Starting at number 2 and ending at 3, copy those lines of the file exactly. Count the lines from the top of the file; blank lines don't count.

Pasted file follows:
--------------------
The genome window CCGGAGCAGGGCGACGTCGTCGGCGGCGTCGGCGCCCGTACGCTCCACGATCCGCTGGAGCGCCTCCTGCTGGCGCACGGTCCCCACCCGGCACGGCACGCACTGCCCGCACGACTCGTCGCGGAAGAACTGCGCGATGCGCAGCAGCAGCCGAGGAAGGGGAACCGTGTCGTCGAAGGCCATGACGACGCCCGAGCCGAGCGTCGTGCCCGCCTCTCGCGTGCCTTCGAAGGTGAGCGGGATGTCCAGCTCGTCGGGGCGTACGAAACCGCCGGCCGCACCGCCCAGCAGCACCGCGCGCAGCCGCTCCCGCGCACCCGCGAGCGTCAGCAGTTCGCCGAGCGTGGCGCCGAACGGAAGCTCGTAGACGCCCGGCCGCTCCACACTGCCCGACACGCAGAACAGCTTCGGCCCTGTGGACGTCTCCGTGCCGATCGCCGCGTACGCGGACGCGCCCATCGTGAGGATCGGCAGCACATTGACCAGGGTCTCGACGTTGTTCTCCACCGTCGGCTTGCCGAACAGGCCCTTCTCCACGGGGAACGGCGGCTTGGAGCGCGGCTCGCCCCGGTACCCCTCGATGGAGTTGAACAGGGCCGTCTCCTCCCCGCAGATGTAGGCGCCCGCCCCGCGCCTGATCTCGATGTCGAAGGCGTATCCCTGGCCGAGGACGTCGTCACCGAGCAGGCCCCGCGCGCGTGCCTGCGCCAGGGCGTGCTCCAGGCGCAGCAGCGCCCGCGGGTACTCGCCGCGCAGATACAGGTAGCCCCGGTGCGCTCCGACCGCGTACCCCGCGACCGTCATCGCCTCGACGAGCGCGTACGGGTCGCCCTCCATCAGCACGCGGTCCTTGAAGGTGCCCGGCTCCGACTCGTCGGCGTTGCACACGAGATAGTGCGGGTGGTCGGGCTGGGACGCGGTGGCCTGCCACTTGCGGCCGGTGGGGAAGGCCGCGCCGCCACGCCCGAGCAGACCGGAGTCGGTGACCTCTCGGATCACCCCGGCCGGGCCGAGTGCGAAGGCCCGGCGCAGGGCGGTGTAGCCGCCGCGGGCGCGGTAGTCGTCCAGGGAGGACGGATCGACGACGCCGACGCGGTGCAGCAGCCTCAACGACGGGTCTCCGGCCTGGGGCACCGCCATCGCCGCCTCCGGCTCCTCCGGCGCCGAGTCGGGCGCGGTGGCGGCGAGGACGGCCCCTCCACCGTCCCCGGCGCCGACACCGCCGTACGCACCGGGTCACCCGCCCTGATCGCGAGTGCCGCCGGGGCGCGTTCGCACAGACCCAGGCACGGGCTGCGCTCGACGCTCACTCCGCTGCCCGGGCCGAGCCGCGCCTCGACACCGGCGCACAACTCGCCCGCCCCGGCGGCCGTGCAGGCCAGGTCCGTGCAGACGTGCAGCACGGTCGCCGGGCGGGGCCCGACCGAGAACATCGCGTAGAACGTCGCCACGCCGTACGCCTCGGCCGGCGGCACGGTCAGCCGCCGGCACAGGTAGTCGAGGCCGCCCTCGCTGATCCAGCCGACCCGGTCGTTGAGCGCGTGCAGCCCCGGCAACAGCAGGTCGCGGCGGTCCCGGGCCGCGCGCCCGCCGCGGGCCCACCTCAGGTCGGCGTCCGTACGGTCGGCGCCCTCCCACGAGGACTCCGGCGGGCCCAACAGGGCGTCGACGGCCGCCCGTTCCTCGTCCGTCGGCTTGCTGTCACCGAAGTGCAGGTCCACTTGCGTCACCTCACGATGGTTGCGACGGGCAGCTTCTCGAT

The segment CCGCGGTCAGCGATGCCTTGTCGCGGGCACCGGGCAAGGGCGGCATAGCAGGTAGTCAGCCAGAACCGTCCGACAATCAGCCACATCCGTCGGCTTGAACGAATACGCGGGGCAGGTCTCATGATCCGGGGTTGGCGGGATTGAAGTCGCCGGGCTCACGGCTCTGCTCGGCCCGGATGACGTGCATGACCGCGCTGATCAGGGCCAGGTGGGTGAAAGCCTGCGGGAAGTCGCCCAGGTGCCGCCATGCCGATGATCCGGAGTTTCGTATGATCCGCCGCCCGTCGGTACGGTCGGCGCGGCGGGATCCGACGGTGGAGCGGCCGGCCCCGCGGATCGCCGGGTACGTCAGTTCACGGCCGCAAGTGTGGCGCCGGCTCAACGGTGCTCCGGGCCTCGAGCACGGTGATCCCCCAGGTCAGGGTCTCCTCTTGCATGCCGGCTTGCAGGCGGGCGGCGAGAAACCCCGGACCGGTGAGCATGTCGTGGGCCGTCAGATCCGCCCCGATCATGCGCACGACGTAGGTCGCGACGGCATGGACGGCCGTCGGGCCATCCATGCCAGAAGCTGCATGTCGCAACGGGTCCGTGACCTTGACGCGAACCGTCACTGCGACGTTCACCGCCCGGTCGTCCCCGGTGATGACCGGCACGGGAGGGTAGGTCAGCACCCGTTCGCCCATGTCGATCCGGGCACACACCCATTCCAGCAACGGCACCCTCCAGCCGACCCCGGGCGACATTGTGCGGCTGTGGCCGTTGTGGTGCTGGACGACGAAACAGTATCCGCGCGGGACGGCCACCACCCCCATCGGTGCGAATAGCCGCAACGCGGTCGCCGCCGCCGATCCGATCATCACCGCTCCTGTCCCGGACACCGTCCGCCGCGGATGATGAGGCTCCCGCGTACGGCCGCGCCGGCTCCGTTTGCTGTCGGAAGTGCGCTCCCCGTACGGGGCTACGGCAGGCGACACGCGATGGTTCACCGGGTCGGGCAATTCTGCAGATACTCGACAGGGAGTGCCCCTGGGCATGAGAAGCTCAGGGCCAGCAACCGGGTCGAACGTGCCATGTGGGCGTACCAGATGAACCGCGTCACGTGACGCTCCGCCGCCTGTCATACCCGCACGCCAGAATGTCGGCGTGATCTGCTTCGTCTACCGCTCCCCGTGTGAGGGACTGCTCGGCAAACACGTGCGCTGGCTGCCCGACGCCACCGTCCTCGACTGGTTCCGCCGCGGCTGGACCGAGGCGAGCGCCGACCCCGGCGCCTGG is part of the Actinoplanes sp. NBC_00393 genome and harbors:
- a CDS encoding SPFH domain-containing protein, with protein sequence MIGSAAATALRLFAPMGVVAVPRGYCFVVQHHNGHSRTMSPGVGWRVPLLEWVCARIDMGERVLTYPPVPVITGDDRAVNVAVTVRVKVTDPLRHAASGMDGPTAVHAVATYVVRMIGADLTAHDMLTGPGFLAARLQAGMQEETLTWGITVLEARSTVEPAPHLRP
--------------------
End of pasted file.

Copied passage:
The segment CCGCGGTCAGCGATGCCTTGTCGCGGGCACCGGGCAAGGGCGGCATAGCAGGTAGTCAGCCAGAACCGTCCGACAATCAGCCACATCCGTCGGCTTGAACGAATACGCGGGGCAGGTCTCATGATCCGGGGTTGGCGGGATTGAAGTCGCCGGGCTCACGGCTCTGCTCGGCCCGGATGACGTGCATGACCGCGCTGATCAGGGCCAGGTGGGTGAAAGCCTGCGGGAAGTCGCCCAGGTGCCGCCATGCCGATGATCCGGAGTTTCGTATGATCCGCCGCCCGTCGGTACGGTCGGCGCGGCGGGATCCGACGGTGGAGCGGCCGGCCCCGCGGATCGCCGGGTACGTCAGTTCACGGCCGCAAGTGTGGCGCCGGCTCAACGGTGCTCCGGGCCTCGAGCACGGTGATCCCCCAGGTCAGGGTCTCCTCTTGCATGCCGGCTTGCAGGCGGGCGGCGAGAAACCCCGGACCGGTGAGCATGTCGTGGGCCGTCAGATCCGCCCCGATCATGCGCACGACGTAGGTCGCGACGGCATGGACGGCCGTCGGGCCATCCATGCCAGAAGCTGCATGTCGCAACGGGTCCGTGACCTTGACGCGAACCGTCACTGCGACGTTCACCGCCCGGTCGTCCCCGGTGATGACCGGCACGGGAGGGTAGGTCAGCACCCGTTCGCCCATGTCGATCCGGGCACACACCCATTCCAGCAACGGCACCCTCCAGCCGACCCCGGGCGACATTGTGCGGCTGTGGCCGTTGTGGTGCTGGACGACGAAACAGTATCCGCGCGGGACGGCCACCACCCCCATCGGTGCGAATAGCCGCAACGCGGTCGCCGCCGCCGATCCGATCATCACCGCTCCTGTCCCGGACACCGTCCGCCGCGGATGATGAGGCTCCCGCGTACGGCCGCGCCGGCTCCGTTTGCTGTCGGAAGTGCGCTCCCCGTACGGGGCTACGGCAGGCGACACGCGATGGTTCACCGGGTCGGGCAATTCTGCAGATACTCGACAGGGAGTGCCCCTGGGCATGAGAAGCTCAGGGCCAGCAACCGGGTCGAACGTGCCATGTGGGCGTACCAGATGAACCGCGTCACGTGACGCTCCGCCGCCTGTCATACCCGCACGCCAGAATGTCGGCGTGATCTGCTTCGTCTACCGCTCCCCGTGTGAGGGACTGCTCGGCAAACACGTGCGCTGGCTGCCCGACGCCACCGTCCTCGACTGGTTCCGCCGCGGCTGGACCGAGGCGAGCGCCGACCCCGGCGCCTGG is part of the Actinoplanes sp. NBC_00393 genome and harbors:
- a CDS encoding SPFH domain-containing protein, with protein sequence MIGSAAATALRLFAPMGVVAVPRGYCFVVQHHNGHSRTMSPGVGWRVPLLEWVCARIDMGERVLTYPPVPVITGDDRAVNVAVTVRVKVTDPLRHAASGMDGPTAVHAVATYVVRMIGADLTAHDMLTGPGFLAARLQAGMQEETLTWGITVLEARSTVEPAPHLRP